Maine DUI Seminar – Defense training

The Maine Association of Criminal Defense Lawyers is putting on a seminar to train lawyers to defend DUI cases.  It will be held at the Hilton Garden Inn, Freeport, Maine, on August 22, 2014.  (In Maine that is OUI – Operating Under the Influence.)  I have the honor to be one of the instructors.  I am teaching Field Sobriety Testing.  Other speakers are Jan Semenoff, Matt Nichols, John Webb and Ed Folsom.

Jan Semenoff is coming from Saskatoon, Saskatchewan.  He was a police officer for the City of Saskatoon Police Department where he was specially trained in breath testing.  During his service with the SPD, and after retiring from that department, he was a factory trained breath test technician on many models of breath testing device.  He has published papers on breath testing and other subjects related to alcohol the science of alcohol measurement.  He is recognized as one of North America’s leading experts on the subject of breath testing.  On a personal note,  Jan trained me on the Intoxilyzer 8000, the machine used by police in Maine.  Jan will spend two hours training Maine lawyers about the 8000.

I went to law school with Matt Nichols.  That was a long time ago.  Matt is one of the very top OUI trial lawyers in Maine.  He is perhaps the most innovative OUI defense lawyer I know.  Not surprisingly, Matt will teach Creative OUI Defenses.  His approaches to exposing the attempts of the Intoxilyzer 8000 manufacturers to hide information about the machine make for some of the best and most entertaining cross-examination.  After the witness says “i don’t know” for the fifteenth or twentieth time, jurors start to catch on that the machine may not be as good as the State of Maine and the manufacturer claim.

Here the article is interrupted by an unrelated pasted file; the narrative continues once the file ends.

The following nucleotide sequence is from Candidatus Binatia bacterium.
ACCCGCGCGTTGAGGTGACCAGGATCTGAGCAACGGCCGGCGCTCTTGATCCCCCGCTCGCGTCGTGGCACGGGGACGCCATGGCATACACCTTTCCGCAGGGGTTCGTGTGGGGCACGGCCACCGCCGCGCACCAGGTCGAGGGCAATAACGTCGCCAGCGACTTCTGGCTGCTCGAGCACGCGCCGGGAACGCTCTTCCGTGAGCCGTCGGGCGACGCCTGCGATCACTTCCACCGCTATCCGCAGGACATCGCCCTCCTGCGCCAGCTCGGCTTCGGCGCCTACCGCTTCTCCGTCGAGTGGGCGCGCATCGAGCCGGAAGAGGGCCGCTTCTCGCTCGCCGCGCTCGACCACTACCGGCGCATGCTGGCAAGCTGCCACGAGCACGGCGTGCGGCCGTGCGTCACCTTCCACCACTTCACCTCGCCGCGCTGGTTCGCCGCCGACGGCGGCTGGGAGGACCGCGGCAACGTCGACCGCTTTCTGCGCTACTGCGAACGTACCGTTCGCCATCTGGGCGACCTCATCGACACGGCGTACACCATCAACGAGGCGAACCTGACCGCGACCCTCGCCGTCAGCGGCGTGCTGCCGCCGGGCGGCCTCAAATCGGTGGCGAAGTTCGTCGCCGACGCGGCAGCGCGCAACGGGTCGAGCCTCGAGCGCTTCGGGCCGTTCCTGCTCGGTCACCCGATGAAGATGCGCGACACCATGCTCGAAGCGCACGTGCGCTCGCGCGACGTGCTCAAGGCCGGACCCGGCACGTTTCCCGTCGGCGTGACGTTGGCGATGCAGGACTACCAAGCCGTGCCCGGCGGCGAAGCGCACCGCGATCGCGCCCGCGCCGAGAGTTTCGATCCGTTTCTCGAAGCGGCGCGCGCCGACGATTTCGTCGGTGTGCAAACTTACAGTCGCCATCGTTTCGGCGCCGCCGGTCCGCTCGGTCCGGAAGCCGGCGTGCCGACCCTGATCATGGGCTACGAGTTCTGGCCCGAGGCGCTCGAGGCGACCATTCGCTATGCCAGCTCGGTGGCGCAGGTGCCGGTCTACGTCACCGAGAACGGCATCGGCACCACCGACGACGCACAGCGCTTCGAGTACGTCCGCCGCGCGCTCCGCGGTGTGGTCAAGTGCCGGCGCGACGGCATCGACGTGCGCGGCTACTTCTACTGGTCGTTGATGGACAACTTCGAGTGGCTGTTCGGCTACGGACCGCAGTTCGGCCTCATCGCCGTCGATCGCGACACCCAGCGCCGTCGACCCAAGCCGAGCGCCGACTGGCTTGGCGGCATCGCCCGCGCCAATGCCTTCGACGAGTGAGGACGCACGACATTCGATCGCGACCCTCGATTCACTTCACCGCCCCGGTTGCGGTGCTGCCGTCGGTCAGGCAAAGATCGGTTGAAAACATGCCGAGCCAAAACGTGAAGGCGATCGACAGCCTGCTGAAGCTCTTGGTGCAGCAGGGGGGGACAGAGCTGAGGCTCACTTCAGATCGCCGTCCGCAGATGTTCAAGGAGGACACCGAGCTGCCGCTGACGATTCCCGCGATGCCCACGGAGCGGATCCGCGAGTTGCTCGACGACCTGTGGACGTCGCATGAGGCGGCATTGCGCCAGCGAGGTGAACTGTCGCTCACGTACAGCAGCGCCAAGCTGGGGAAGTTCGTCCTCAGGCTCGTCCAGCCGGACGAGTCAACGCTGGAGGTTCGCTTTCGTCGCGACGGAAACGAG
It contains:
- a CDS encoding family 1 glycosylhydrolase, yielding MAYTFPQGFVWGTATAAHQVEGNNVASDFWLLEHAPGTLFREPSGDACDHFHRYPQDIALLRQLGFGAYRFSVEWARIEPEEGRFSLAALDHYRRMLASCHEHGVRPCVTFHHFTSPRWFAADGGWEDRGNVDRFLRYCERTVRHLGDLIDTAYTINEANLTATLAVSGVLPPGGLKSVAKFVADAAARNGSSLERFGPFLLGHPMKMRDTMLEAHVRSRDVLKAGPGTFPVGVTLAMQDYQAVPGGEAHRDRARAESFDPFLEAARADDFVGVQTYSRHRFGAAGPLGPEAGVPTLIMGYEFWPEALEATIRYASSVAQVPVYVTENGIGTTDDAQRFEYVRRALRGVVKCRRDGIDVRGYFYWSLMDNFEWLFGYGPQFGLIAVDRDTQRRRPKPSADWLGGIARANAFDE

“Big John” Webb is the state representative for the National College for DUI Defense, Inc.  He practices OUI and criminal defense in York County, Maine.  John will teach the case law update.  This is a summary of the important cases relating to OUI practice in Maine and nationwide.  He is an engaging speaker who holds the attention of the listener, whether it is a room full of attorneys or a jury.  John is one of those guys who leave you feeling glad to have met him.  Despite being a double, below the knee amputee, he golfs in the mid 80’s.

Ed Folsom is another fine OUI defense lawyer.  He was also an adjunct professor at the University of Maine School of Law wher he taught Criminal Procedure.  Ed wrote Maine OUI Law and Maine Driver’s License Suspensions, Revocations and Related Offenses (non-OUI).  He will teach us about BMV Administrative Law.

None of these people are being paid for this work. There is some reimbursement for travel expenses. They are doing it because they believe the justice system works better for all of us when the lawyers defending people have a better understanding of how to defend people accused of crimes.

When the government prosecutes citizens they bring tremendous power of the state to bear on the accused.  The government has a host of scientists including chemists and DNA technicians, and paid investigators (police).  They are all professional witnesses.  Most defense lawyers do not readily have these resources.  Most cannot call up a chemist to ask questions about breath testing.  They do not have an entire police force to seek out witnesses.  Most defendants cannot afford to hire these services to advise their lawyer.  This means that lawyers must have a strong working knowledge of all of the subjects that will come up at trial.  In OUI cases this includes chemistry, human physiology and biology, pharmacology, constitutional law, police procedures, breath, blood and urine testing procedures and equipment, field sobriety testing, and the specialized laws that relates to DUI/OUI.  It is through seminars like this one that lawyers learn these skills.

 

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